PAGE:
Malagueta Peppers (pronounced "ma-la-GWAY-ta"), or Malagueta Chiles, Capsicum frutescens, are small, golden-red chiles that are staples in Brazilian and Portuguese cuisine. They are also known as pimento malagueta in Portugal. Brazilians call large, fully mature peppers malaguetão; they are known as malaguetinha if they were picked while they were young and small. Thin-skinned and papery when dry, they crumble easily and are an easy way to add heat and fruity flavor to dishes.
There are approximately 120 Malagueta Chiles in one ounce.
What are Malagueta Peppers?
Malagueta Chiles, roughly two inches long with thin walls, are a hot chile that’s primarily found in the cuisines of former Portuguese colonies. It is a close relative of the Tabasco pepper, only with a more complex flavor and a bit more heat.
Though there is no genetic connection, Malagueta peppers were named for the Melegueta Pepper, a member of the Zingiberaceae—ginger—family that is also known as Grains of Paradise. The unrelated spices were linked together because Portuguese traders felt that the spiciness of the capsicum resembled the heat from the seeds of the Melegueta rhizome.
Malagueta peppers are often conflated with African Bird’s Eye Chiles. These small peppers, which are also known by their Swahili name, piri-piri or peri-peri, are about half the size as Malagueta Chiles, and a notch or two hotter. Though they are very close relatives—Bird’s Eye Chiles may have evolved out of Malagueta plantings—time and distance has created enough of a difference that they are classified as distinct varietals.
Most food historians agree that peppers originated in South America roughly 8,000 years ago, and were actively cultivated throughout South America 6,000 years ago. Christopher Columbus brought chile peppers to Spain, and then to Portugal and the rest of Europe in 1493; by 1500, Portuguese conquistadors colonized Brazil. They came across the native pepper there, and mainly transported it back to Portugal and among their colonies, like Mozambique and São Tome and Principe. While this pepper is a standard pantry staple in these regions, it’s only recently started gaining popularity elsewhere in the world. This can be largely credited to immigration patterns the easy availability online shopping creates.
Malagueta Chiles grow best in a direct sunlight paired with a hot, humid environment that mimics the steamy Brazilian climate. They are generally grown in the northern regions of South America, across Peru and Brazil, though they can also be found in former Portuguese colonies like Mozambique. Malagueta peppers do not do well in the face of drought, so soil needs to be kept damp. They do very well in rich soil that’s fed by organic matter, like mulch. These peppers like abundant sunlight. The plants can vary tremendously in size, ranging from 1-4 feet tall, depending on the growing conditions, and on average produce about 100 peppers each. Malagueta peppers undergo the traditional color changes that most peppers exhibit, emerging as a green pepper and changing to red as they ripen. They grow well in containers and don’t tolerate cold weather, so if you live in a colder climate they can be protected against a freeze by keeping them in portable pots and bringing them indoors.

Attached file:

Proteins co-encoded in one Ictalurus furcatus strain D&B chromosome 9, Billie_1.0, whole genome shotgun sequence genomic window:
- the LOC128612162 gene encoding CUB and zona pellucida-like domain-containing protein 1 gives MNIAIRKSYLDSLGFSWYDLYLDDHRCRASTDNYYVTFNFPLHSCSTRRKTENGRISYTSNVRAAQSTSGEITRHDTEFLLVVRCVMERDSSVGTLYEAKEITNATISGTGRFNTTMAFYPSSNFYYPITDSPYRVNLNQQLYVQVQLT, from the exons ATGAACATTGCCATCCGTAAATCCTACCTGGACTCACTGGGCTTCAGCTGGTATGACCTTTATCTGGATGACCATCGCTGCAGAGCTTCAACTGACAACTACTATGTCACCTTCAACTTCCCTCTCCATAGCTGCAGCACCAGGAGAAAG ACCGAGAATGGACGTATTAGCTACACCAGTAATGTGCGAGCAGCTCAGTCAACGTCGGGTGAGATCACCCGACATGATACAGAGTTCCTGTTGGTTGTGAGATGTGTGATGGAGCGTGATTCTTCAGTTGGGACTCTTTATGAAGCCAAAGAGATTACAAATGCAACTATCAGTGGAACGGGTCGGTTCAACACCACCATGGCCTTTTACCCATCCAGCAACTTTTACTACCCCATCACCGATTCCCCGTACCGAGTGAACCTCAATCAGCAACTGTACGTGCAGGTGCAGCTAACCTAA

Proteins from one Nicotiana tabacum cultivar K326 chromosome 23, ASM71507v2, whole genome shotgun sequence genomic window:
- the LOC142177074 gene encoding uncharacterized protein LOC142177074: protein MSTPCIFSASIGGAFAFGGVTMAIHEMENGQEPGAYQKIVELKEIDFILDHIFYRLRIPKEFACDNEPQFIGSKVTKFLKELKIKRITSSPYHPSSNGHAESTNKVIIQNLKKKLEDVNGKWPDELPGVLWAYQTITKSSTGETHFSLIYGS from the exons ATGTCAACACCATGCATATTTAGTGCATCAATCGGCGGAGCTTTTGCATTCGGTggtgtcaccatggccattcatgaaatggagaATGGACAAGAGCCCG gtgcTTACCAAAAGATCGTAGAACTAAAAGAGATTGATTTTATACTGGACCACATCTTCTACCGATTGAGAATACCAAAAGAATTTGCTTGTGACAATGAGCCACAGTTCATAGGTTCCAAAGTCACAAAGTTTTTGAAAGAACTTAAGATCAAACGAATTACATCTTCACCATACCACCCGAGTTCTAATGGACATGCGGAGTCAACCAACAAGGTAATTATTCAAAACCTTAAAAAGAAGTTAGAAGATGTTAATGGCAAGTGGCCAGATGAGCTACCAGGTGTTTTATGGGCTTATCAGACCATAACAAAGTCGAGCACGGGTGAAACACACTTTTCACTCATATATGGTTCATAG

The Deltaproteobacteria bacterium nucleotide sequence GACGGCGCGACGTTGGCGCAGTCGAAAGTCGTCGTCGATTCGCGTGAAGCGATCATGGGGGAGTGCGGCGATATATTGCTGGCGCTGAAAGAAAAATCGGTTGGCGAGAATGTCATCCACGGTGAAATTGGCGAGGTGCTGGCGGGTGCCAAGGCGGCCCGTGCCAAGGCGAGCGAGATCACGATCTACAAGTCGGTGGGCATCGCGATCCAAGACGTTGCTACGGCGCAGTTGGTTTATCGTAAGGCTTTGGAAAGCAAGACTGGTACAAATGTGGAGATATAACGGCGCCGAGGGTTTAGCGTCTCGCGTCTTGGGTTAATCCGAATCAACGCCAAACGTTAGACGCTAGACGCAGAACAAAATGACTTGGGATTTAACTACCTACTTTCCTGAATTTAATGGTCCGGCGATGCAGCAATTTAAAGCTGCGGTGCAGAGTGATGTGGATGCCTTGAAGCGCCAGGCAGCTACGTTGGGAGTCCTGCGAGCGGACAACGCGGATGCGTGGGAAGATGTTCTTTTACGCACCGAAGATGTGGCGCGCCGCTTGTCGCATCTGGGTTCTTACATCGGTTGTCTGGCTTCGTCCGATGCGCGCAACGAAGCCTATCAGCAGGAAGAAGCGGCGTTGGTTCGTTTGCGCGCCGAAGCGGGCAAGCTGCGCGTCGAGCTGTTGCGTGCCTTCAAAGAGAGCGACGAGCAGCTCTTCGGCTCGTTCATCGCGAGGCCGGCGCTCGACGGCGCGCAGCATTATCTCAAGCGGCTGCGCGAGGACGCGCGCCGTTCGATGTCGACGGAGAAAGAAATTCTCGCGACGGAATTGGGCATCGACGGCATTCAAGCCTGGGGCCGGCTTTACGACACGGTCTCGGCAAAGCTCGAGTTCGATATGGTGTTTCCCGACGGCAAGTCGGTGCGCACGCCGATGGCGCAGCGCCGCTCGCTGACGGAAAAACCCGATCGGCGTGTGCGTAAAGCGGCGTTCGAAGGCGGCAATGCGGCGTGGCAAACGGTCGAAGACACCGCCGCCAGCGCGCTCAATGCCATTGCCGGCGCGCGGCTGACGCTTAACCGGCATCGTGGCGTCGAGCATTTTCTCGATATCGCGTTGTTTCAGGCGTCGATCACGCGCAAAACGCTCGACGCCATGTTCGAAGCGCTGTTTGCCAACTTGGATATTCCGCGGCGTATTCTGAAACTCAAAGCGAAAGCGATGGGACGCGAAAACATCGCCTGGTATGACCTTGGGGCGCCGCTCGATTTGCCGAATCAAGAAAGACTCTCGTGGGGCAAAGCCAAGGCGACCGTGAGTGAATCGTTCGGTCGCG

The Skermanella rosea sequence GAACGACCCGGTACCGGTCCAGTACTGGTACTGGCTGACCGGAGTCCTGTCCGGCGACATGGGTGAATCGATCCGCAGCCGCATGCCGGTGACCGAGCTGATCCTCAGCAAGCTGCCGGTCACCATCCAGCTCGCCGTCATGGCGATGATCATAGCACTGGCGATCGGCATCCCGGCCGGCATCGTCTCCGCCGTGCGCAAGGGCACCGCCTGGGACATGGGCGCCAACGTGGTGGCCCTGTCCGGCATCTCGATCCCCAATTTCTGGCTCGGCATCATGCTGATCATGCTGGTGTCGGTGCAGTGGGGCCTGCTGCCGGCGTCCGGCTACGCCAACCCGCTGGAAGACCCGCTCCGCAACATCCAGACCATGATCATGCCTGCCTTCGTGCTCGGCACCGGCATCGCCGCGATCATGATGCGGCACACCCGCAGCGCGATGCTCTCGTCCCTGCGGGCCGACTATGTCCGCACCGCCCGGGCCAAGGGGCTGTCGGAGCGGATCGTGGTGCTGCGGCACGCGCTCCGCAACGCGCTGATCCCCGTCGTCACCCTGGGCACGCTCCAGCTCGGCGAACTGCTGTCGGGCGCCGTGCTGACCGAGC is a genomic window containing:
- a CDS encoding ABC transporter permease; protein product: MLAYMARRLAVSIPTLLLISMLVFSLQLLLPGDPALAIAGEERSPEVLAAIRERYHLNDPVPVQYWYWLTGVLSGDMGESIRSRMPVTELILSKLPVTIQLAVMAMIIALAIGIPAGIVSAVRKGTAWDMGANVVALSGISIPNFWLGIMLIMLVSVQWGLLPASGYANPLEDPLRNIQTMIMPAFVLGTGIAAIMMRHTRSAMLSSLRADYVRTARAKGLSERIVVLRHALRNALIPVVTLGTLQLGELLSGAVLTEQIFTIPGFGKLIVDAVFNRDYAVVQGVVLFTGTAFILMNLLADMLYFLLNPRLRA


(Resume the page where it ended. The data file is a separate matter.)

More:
Where are our Malagueta Chiles from?
Our Malagueta Chiles are grown in Peru.
The Malagueta Chile is a sassy pepper. They have a mild aroma, vegetal and clean, so their sharp flavor is a little surprising. They are initially—just for a moment—berry-sweet. Then the heat kicks in, washing across the tongue and like a wave. A low-level burn lingers, but the initial burst of spicy chile pepper heat fades fairly quickly, leaving a rich, sweet finish that’s reminiscent of sun-dried tomato.
How hot is the Malagueta Pepper?
Our Malagueta Chiles register between 120,000-160,000 Scoville Heat Units on the Scoville Heat Scale, placing it at the upper end of the medium-to-hot pepper range.
How do you use Malagueta Peppers?
Use Malagueta Chiles as you would use any crumbly red pepper; crush it in a mortar and pestle and toss over the top of Savory Brazilian Pizza. Add a spark of heat to Portugal’s beautiful, summery, chilled Salmorejo Soup. The light, savory flavor and crackling heat would be a welcome addition to fruit or tomato salsas, and it’s a glorious addition to ceviche, a bright and savory Malagueta Crab Cocktail, or sweet and spicy pickles. Toss over a stir-fry for a spicy boost, or blend with vinegar for a traditional Brazilian sauce that you can use to accent just about everything.
Use caution when handling these peppers because of their heat. Wear disposable gloves when handling them, be sure to wash your hands thoroughly after cooking, and do not rub your eyes or nose.
Substitutions and Conversions
One teaspoon is approximately equal to 2 whole Malagueta peppers.
|Also Called||Malagueta Peppers, Malaguetinha, or Malaguetão|
|Recommended Uses||Crumble and toss over pizzas or on soup. Stir into ceviche. Cook into stir-fry|
|Flavor Profile||Spicy, with a sweet berry top note and a rich finish reminiscent of sun-dried tomatoes|
|Scoville Heat Units||120,000 - 160,000 SHU|
|Botanical Name||Capsicum frutescens|
|How To Store||Airtight container in a cool, dark place|
|Shelf Life||1-2 Years|
|Country of Origin||Peru|
|Dietary Preferences||Gluten Free, Non-GMO|
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Serving Size4 chiles, 1g
Amount Per Serving
% Daily Value*